If Portland’s a Sanctuary City, Where Are All the Homeless Latino People?

Their struggles may be more hidden. Here’s why.

Deportations, sanctuary and a possible end to the Deferred Action for Childhood Arrivals, or “Dreamer,” program are the big issues facing undocumented immigrants in the United States.

But people in Portland’s Latino community say immigration often takes a back seat to poverty’s daily grind.

Suben las rentas, y quieren pagar menos, what the fuck?” a man named Marco says, in perfect Spanglish: Rent’s going up, employers pay less.

Standing on Aug. 30 outside the offices of workers’ rights organization Portland Voz near the corner of Northeast Everett Street and Grand Avenue and a cluster of tents next to the I-84 freeway ramp, Marco is one of a dozen esquineros who tell a similar story. (The word translates as “guy on the corner,” but also “day laborer.”)

Most speak Spanish, or Spanglish, and some decline to give a last name. Some are citizens; others have “green cards” or work visas, or are undocumented.

Antonio says he’s renting a living room in Gresham de palabra, by word of mouth, meaning no signed rental contract. “When you don’t speak much English, [apartment managers] take advantage of you,” he says. “They don’t think you’re going to defend yourself.”

The esquineros’ words help answer a conundrum found in the most recent homeless count released in June: Despite high poverty levels among Multnomah County’s Latino population, only 10.2 percent of local homeless people counted were Latino—fewer than the group’s 11.1 percent of the county population.

The statistics suggest Latinos—the largest immigrant group and largest group of non-native English speakers in Oregon—aren’t often homeless in Oregon’s most populous county.

Todo lo contrario, say people in the Latino community. They’re homeless, but less likely to sleep in a tent or doorway. So their struggles may be more hidden.

Joaquin Pastor, a manager at El Programa Hispano Católico, says the U.S. Department of Housing and Urban Development definition of homelessness—sleeping in shelter or places “not meant for human habitation”—counts only the tip of the iceberg. In fact, Pastor says, “a lot of [Latinos] are doubled up,” meaning they have no signed lease, and may be “unauthorized guests,” in property management parlance.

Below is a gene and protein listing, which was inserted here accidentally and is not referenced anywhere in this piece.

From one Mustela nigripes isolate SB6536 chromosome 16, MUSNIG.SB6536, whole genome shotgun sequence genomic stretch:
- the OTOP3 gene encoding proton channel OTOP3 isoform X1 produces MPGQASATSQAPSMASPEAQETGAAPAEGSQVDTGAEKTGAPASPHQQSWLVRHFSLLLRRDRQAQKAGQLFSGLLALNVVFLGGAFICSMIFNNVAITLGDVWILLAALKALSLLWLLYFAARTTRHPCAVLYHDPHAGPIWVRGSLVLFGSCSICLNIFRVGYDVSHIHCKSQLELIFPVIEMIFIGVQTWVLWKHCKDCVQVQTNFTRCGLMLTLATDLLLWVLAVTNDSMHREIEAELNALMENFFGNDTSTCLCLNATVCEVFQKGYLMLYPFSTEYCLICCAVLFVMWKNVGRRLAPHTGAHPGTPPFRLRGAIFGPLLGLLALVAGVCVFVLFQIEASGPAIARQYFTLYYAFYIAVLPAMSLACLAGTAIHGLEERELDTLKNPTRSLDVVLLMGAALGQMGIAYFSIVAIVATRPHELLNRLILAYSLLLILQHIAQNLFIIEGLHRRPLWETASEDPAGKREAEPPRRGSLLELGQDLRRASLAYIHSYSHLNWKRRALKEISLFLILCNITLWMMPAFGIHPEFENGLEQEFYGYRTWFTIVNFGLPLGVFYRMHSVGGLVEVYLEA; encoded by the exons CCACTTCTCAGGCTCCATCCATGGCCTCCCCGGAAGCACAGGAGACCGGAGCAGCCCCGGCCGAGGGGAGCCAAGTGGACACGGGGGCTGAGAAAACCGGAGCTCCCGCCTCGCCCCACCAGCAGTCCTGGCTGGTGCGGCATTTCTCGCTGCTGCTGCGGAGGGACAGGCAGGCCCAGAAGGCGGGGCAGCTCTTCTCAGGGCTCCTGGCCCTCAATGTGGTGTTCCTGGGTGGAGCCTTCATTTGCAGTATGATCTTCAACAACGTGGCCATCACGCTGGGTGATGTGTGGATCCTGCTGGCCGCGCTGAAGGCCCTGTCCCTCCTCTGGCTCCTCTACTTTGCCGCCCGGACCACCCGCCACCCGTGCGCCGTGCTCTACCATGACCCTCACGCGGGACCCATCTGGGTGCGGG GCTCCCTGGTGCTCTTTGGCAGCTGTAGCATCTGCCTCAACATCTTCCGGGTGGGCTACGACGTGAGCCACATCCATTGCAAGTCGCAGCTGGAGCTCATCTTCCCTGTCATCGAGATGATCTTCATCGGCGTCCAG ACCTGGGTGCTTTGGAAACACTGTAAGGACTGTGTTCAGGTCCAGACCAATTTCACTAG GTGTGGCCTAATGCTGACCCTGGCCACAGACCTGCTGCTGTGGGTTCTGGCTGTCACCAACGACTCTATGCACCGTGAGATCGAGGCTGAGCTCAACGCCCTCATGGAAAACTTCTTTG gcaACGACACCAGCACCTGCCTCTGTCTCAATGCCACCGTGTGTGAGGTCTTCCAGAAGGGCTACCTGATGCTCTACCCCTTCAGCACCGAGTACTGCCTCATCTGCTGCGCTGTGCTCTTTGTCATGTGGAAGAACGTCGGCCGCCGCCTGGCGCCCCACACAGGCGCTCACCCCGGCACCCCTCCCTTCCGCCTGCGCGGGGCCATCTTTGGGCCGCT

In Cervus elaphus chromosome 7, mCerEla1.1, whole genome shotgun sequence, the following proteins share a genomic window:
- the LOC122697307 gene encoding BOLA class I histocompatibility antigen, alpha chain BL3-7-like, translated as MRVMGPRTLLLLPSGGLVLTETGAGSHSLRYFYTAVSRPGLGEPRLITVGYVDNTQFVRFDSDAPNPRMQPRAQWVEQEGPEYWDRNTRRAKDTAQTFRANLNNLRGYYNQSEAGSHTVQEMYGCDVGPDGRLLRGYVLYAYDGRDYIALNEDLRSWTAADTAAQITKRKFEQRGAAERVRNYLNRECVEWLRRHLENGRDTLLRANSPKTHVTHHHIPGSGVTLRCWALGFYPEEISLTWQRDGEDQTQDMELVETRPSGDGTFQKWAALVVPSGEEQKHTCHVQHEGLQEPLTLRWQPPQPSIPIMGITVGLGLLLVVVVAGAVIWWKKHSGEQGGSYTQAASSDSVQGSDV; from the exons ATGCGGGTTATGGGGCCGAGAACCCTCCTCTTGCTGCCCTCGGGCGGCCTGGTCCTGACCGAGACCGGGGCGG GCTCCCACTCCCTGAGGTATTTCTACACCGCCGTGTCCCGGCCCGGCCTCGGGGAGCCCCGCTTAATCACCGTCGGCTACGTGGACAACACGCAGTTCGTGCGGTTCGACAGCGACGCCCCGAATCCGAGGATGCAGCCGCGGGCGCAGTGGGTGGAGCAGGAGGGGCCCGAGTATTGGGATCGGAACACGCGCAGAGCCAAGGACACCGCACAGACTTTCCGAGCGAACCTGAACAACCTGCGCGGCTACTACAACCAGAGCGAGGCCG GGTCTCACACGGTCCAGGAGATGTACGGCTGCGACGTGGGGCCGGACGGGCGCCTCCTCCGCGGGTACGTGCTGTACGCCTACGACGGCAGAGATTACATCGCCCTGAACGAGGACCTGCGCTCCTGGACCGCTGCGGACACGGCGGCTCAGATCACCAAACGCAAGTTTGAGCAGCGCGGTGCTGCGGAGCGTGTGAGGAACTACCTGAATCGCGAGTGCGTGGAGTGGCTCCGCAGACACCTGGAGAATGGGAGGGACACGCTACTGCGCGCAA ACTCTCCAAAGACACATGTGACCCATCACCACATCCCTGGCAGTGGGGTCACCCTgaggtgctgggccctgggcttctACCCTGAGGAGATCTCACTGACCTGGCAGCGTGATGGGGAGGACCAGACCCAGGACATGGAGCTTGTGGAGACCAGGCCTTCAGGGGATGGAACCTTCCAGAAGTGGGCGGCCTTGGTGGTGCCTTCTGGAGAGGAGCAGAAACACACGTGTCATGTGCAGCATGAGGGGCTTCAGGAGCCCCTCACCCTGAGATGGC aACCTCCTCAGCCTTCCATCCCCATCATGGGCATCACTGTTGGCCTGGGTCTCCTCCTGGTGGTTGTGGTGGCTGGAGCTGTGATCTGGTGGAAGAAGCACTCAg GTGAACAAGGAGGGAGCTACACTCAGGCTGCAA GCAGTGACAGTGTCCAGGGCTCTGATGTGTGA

Executive director Romeo Sosa of Portland Voz says half his agency’s clients are homeless: 20 percent in shelters, 20 percent on the street, 10 percent in cars. He notes that many travel lightly, with a few basics in a small backpack, rather than pushing a shopping cart.

“Homeless Latinos, they’re always thinking to get a home immediately,” Sosa says. “They just stay on the streets for a little bit, try to get a job and move forward.”

Several Latino housing experts point to another factor: The strength of extended family bonds in Hispanic culture makes it more likely someone with unstable housing is living with family, not in a shelter or tent.

“We are Latinos, we live in big families, so we help each other,” says Cristina Castaño-Henao, a housing retention coordinator at JOIN. “It is not just one kid. So the struggle is different.”

That extended family structure can make it harder for Latinos to access small apartments like “single room occupancy,” studio or one-bedroom. Castaño-Henao pointed out that many local affordable housing units have smaller unit sizes.

Portland Housing Bureau spokeswoman Martha Calhoon showed WW a breakdown of the bureau’s inventory of affordable units by bedroom size, which shows 26 percent of the apartments are two-bedroom or larger—10 percent are three- or four-bedroom.

The draft policy framework for the city’s new $258 million housing bond calls for “50 percent family-sized units (two- to three-bedroom).”

Lately, Sosa and others say, housing discrimination has become more frequent, and brutal: “Before, they just like try to hide, but now it’s more I think they can openly discriminate against people who are brown or speak a different language.”

The net result may be a city in which Latinos are pushed farther to the urban fringes and more apartments pack more people in.

“That’s the future for poor America,” Pastor says.

Pepe Quiroz, another esquinero, has been homeless for the past four of his 23 years in the U.S. At the end of August, a man leaned out of the cab of a semi-trailer truck and offered Quiroz, 38, his empty soda can. Quiroz declined.

“I say, ‘I don’t need cans, I need a job,'” Quiroz recalls. “He say, ‘Fuck you, go back to Mexico!'”

Quiroz reported the interaction to police. “I’ve never seen someone be so racist,” he says.

This story was first published in Willamette Week.

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